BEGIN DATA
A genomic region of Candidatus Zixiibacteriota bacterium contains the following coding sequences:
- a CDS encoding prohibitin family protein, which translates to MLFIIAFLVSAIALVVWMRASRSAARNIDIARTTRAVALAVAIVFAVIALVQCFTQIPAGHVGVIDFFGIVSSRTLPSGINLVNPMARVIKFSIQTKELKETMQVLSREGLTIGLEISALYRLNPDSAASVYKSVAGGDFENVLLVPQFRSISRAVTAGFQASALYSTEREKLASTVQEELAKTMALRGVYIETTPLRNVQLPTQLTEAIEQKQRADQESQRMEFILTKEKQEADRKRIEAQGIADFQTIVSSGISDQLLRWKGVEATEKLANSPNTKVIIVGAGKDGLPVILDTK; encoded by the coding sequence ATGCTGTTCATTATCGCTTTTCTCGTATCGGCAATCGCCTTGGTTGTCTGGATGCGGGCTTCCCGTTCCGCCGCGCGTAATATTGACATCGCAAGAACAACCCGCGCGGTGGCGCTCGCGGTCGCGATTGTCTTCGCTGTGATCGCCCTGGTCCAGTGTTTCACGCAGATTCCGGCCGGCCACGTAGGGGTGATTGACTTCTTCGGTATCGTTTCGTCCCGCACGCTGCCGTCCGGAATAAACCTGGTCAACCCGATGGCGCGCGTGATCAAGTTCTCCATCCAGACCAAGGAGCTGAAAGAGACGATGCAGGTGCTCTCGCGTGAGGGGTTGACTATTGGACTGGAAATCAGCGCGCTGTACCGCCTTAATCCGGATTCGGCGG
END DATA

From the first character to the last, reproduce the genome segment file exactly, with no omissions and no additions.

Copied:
A genomic region of Candidatus Zixiibacteriota bacterium contains the following coding sequences:
- a CDS encoding prohibitin family protein, which translates to MLFIIAFLVSAIALVVWMRASRSAARNIDIARTTRAVALAVAIVFAVIALVQCFTQIPAGHVGVIDFFGIVSSRTLPSGINLVNPMARVIKFSIQTKELKETMQVLSREGLTIGLEISALYRLNPDSAASVYKSVAGGDFENVLLVPQFRSISRAVTAGFQASALYSTEREKLASTVQEELAKTMALRGVYIETTPLRNVQLPTQLTEAIEQKQRADQESQRMEFILTKEKQEADRKRIEAQGIADFQTIVSSGISDQLLRWKGVEATEKLANSPNTKVIIVGAGKDGLPVILDTK; encoded by the coding sequence ATGCTGTTCATTATCGCTTTTCTCGTATCGGCAATCGCCTTGGTTGTCTGGATGCGGGCTTCCCGTTCCGCCGCGCGTAATATTGACATCGCAAGAACAACCCGCGCGGTGGCGCTCGCGGTCGCGATTGTCTTCGCTGTGATCGCCCTGGTCCAGTGTTTCACGCAGATTCCGGCCGGCCACGTAGGGGTGATTGACTTCTTCGGTATCGTTTCGTCCCGCACGCTGCCGTCCGGAATAAACCTGGTCAACCCGATGGCGCGCGTGATCAAGTTCTCCATCCAGACCAAGGAGCTGAAAGAGACGATGCAGGTGCTCTCGCGTGAGGGGTTGACTATTGGACTGGAAATCAGCGCGCTGTACCGCCTTAATCCGGATTCGGCGG